Rage in Jordan Grows Over Judge’s Killing

Eyewitness describes skirmish with soldiers that resulted in shooting.

Jack Khoury
Jack Khoury
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Jack Khoury
Jack Khoury

Palestinian human rights groups have started collecting as many eyewitnesses as possible regarding the incident in which a Jordanian judge was shot to death on the Israeli side of the Allenby Bridge crossing Monday.

The circumstances of the fatal shooting remain unclear.

According to testimony by a Palestinian woman from Hebron who was on the bus, obtained by Haaretz, the bus crossed the border or the river and arrived at the Israeli checkpoint. According to procedures, all the passengers alight from the bus and leave their belongings on it, and then a soldier gets on and makes a preliminary check.

At this point the woman took her children to the adjacent bathroom and returned after a few minutes. She said she saw the judge smoking a cigarette. According to her a soldier asked him to get back on the bus saying they were running late, but he insisted on finishing his cigarette. The soldier asked him again and he refused again. An argument broke out when the soldier pushed him to get on the bus. He then pushed the soldier, and the soldier pushed him back. Another soldier at the position pulled out his weapon and pointed it at the judge, and a fight broke out between the two of them. Then one of the soldiers pushed him to the ground and shot three bullets at him, two of which hit him, she said.

Mohammed Zayad, a resident of Kalkilya who was also on the bus, also attested in a conversation with Haaretz that the judge was sprawled on the ground and no one hurried to assist him.

“There was a big eruption in the place. The judge’s body was lying on the asphalt for several minutes until a Magen David Adom team arrived and pronounced him dead, and his body was covered,” he said.

The two eyewitness accounts categorically reject the claim that the judge tried to snatch a weapon or shouted “Allah is great” before he was shot and killed. Zayad said that before they reached the Israeli checkpoint the judge acted normally, and he did not look nervous or behave in a strange way.

At the Palestinian center for human rights in Ramallah, it was reported that immediately after the incident the soldiers removed all the passengers again, and conducted a thorough inspection and investigated the passengers if they knew the judge.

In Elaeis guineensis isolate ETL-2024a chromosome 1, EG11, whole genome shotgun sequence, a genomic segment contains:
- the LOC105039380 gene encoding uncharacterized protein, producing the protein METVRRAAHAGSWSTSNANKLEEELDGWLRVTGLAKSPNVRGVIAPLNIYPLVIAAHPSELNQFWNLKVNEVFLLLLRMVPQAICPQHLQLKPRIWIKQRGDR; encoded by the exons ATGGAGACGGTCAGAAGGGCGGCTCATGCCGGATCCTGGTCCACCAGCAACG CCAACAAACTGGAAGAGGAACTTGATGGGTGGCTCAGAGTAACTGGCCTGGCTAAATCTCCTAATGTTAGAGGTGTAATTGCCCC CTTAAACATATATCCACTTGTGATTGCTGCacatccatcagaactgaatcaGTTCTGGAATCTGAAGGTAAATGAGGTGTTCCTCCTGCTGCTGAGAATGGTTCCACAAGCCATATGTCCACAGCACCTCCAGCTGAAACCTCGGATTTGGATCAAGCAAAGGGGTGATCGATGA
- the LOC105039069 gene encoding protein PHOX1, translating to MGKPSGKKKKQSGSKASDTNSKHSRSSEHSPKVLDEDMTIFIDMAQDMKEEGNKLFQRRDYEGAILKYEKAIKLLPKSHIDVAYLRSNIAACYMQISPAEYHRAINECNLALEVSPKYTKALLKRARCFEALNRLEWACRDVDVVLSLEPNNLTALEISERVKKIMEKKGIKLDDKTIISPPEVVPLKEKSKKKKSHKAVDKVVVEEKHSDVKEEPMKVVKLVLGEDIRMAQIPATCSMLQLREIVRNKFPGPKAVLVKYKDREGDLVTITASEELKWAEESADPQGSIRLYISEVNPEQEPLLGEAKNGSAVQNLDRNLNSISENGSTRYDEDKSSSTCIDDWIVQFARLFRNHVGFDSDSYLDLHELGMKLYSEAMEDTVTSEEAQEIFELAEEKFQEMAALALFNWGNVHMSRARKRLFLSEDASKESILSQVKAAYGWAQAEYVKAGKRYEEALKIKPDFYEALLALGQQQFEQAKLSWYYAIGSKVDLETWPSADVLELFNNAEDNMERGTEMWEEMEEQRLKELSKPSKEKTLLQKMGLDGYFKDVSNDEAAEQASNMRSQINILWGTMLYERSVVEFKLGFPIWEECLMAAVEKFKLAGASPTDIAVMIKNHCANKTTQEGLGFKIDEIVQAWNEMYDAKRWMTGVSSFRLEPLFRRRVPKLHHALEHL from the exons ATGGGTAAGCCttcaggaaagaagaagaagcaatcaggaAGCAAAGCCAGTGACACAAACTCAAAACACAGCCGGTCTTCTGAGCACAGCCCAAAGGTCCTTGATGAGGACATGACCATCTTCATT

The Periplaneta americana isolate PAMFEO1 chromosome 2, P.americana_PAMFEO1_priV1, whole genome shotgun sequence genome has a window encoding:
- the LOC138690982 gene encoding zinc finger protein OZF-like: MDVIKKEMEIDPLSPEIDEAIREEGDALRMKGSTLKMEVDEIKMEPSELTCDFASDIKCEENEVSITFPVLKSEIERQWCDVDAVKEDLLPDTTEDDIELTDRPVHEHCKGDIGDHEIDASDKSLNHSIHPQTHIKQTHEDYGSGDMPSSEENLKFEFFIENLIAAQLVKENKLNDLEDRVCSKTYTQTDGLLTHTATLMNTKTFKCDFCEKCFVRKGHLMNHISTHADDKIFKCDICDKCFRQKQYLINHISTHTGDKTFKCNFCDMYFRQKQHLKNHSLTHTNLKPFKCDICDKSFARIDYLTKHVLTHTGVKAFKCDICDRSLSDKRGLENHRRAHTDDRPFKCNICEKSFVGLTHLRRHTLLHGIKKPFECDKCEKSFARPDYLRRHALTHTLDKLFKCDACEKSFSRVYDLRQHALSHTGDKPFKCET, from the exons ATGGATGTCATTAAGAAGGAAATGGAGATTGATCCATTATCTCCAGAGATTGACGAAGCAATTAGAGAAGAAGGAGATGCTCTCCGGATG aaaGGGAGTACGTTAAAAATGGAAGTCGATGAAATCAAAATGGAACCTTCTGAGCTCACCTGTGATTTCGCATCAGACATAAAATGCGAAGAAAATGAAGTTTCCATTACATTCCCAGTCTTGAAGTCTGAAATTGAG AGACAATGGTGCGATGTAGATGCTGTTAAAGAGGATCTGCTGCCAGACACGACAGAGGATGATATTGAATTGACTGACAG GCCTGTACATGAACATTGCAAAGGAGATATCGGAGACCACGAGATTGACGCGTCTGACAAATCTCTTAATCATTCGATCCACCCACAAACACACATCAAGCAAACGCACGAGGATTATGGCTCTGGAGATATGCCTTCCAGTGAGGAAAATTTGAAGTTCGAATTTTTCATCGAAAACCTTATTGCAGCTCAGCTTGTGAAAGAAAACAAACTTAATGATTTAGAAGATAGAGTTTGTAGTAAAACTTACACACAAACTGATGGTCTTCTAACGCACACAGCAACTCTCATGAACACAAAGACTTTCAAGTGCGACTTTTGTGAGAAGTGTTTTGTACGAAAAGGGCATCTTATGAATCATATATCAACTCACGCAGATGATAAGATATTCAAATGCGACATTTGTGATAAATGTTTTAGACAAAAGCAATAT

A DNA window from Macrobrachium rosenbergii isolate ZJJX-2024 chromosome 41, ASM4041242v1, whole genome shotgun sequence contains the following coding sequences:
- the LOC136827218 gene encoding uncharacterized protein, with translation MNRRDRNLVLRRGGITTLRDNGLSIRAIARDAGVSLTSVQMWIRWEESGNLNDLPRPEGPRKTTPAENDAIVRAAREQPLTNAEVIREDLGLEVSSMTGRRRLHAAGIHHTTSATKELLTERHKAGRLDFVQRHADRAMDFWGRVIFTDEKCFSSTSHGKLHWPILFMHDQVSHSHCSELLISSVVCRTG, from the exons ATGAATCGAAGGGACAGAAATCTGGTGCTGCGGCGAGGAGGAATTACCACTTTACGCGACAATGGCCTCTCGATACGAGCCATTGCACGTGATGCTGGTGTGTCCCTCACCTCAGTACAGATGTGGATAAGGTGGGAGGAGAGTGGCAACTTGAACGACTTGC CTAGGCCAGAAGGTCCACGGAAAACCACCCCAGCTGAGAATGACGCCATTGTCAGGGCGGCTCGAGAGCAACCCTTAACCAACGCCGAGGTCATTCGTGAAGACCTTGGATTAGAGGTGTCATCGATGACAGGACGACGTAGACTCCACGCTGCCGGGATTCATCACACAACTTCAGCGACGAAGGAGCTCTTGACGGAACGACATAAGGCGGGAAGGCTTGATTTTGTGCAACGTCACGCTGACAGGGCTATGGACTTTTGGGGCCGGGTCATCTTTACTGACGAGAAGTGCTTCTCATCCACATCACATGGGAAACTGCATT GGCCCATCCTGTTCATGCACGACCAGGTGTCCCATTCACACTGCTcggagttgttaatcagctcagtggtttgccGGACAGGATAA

One of the remaining open questions is the reason he decided to travel to the West Bank, because his father Ala Adin Zaeter said that he had parted from him the same morning at the entrance of the hospital in Amman where the judge’s 5-year-old son was hospitalized in very serious condition. According to the family, they think he sought to go to Nablus to raise money for his son to be treated abroad, as he felt his son’s life was in imminent danger and was seeking any way to save him.

An atmosphere of rage and anger in Jordan grew over the past two days, even after Israel’s official apology and expression of regret. The Jordanian parliament held two emergency sessions regarding the incident, giving the government a five-day extension to carry out its decisions, mainly to recall the Jordanian ambassador and to release the prisoner Ahmed Akasma, who carried out the 1997 attack at Naharayim, killing seven Israeli schoolchildren. He is serving a life sentence.

Jordanian government sources said it will not take any steps until it receives a copy of the report on the investigation by the joint committee set up between the two countries.

Hundreds of lawyers protested, while protests went on at university campuses around Jordan. The lawyers demanded the government take operative steps against Israel and not suffice with condemnations. Some called on reneging on the peace treaty between Israel and Jordan, and expelling the Israeli ambassador.

Jordanian parliamentary factions threatened to submit a vote of no-confidence if their demands were not met. The Jordanian council of judges issued a sharp statement, demanding that the Israeli government investigates the incident in an independent and transparent manner, and to quickly reach the truth and guarantee the family’s rights.

The story also became the main subject of social networks in Jordan, and criticism reached the royal palace. Some appealed to King Abdullah, demanding he take a position in wake of the incident and make decisions in line with public opinion in the country.

The Allenby border crossing, where Jordanian judge Raed Zueter was killed by IDF fire earlier in March.Credit: Lior Mizrahi

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